The Spark snugly warps the foot from the midfoot to the heel. The medial arch is integrated with what VJ refers to as their FitLock design for midsole stability. The FitLock thermoplastic extends up from the midsole to the laces, which profoundly keeps the foot secure through the gait cycle. The snug fit and low heel collar design also assist in a no-slip fit.

Nothing is overly cushioned on the Spark. However, the open nylon mesh covering most of the shoe, with exception of the toebox, is soft and extremely breathable — this lets trail debris in, but also lets water and heat out.

The tongue is partially gusseted with minor downward slippage, but is soft and can be harnessed by the thick yet too long laces and lacing system. I am a huge proponent of the plastic eyelets and laces that stayed tied. However, there is no slipping these shoes on and off regularly because of the sturdy heel collar.

The toe bumper poly-plastic is thick, but narrow. Given that this blazer is close to the ground and suitable for rocky and rooted areas, a little more protection may be warranted, although at the expense of weight. The Spark is dubiously protected on both the lateral and medial heel. The bolstered poly-plastic adds to the extra heel support when there are stretches of agility running and technical bounding.

VJ Spark - lateral view

A lateral view of the VJ Spark.

VJ Spark Midsole

The VJ Spark is outfitted with a full-length dense EVA midsole. The midsole allows for decent ground feel and flexibility coupled with enough cushion for the terrain.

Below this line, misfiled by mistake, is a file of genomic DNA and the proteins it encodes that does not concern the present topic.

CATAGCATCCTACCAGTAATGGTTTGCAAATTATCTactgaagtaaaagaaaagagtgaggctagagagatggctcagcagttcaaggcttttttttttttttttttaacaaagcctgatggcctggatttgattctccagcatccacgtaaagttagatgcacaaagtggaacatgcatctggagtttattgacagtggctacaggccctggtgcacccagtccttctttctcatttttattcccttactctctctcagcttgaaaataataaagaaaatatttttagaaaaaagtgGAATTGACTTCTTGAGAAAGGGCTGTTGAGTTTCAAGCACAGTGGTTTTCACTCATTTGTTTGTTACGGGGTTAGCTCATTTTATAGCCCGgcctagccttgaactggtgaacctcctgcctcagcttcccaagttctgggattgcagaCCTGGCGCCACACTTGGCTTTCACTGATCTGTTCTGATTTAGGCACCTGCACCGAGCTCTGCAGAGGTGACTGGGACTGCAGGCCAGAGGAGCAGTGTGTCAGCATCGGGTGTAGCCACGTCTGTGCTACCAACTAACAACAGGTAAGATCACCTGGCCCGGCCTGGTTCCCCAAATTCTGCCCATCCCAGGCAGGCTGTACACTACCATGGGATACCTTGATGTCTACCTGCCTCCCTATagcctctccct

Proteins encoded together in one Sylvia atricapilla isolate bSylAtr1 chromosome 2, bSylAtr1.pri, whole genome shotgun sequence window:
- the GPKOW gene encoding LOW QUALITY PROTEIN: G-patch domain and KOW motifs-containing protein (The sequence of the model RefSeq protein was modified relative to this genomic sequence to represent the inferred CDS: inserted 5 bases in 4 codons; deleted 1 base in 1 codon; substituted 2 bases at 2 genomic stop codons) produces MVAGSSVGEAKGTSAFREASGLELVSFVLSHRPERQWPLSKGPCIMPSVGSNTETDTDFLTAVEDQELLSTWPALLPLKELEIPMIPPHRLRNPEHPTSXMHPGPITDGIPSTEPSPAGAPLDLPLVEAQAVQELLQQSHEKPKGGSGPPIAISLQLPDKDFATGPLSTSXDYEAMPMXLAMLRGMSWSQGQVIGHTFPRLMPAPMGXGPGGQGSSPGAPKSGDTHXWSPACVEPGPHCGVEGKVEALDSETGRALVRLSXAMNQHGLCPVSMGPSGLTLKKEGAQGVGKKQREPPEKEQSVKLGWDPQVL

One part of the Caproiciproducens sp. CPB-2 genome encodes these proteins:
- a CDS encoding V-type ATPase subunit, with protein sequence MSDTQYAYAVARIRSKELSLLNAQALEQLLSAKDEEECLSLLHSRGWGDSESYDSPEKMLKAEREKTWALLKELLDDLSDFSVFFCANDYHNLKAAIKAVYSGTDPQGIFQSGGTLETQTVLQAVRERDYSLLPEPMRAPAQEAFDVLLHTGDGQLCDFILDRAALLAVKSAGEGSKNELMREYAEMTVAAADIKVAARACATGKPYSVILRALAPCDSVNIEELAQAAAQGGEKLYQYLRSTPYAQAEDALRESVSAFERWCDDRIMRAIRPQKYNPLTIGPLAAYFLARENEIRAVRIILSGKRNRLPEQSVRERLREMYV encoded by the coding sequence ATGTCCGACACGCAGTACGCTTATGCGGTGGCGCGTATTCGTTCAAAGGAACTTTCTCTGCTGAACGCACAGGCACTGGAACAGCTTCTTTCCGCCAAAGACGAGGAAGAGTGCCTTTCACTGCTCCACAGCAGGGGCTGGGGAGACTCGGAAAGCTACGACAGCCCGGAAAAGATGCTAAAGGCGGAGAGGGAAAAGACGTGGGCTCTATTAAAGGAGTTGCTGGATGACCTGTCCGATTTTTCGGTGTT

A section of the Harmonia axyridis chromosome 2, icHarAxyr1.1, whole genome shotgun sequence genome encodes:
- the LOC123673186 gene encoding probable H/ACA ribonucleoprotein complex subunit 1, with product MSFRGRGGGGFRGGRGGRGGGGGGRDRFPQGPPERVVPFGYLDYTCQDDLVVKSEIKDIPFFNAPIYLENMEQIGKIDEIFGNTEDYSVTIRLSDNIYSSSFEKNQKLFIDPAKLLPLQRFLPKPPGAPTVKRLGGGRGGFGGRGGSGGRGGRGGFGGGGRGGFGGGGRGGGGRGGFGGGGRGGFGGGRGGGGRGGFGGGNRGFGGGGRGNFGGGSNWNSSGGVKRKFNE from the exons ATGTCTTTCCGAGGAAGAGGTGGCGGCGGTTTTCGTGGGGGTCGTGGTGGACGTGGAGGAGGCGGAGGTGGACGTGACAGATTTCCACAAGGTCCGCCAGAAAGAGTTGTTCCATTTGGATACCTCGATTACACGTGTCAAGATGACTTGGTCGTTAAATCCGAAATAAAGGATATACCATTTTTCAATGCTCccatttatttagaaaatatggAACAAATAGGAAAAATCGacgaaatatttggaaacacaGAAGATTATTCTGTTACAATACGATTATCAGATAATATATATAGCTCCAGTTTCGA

The construction of the midsole in combination with the low stack height makes the Spark an ideal performer for shorter distances and on moderately technical substrate. There is no rock plate integrated into the forefoot, therefore longer duration runs on rubble routes may cause foot and lower extremity fatigue.

After my hard half marathon race, I felt a tinge of soreness in both calves. It was completely worth it for the security and surety. The midsole construction is definitely on the minimalist side, but something I really appreciate in a trail shoe these days.

A medial view of the VJ Spark.

VJ Spark Outsole

The VJ Spark shines across the board for its niche, but the signature performance of the VJ brand starts where the rubber meets the trail, and it certainly lives up to the brand’s motto: “The best grip on the planet!” The outsole is comprised of 100% butyl rubber and this is probably one of the most remarkable attributes about the Spark.

The outsole grabs the ground with surety and confidence — making it ideal for slick and varied trail conditions and not for road running.

The outsole design has 5-millimeter diamond shaped lugs for extra grab, with arrow shaped midsole foam exposed down the center of the forefoot, and with a unique mountain shaped exposed foam section on the lateral side. I reckon VJ designed the outsole to have these midsole sections to reduce weight, increase the flexibility of the ride, allow for uneven landings, and to separate the forefoot from the heel.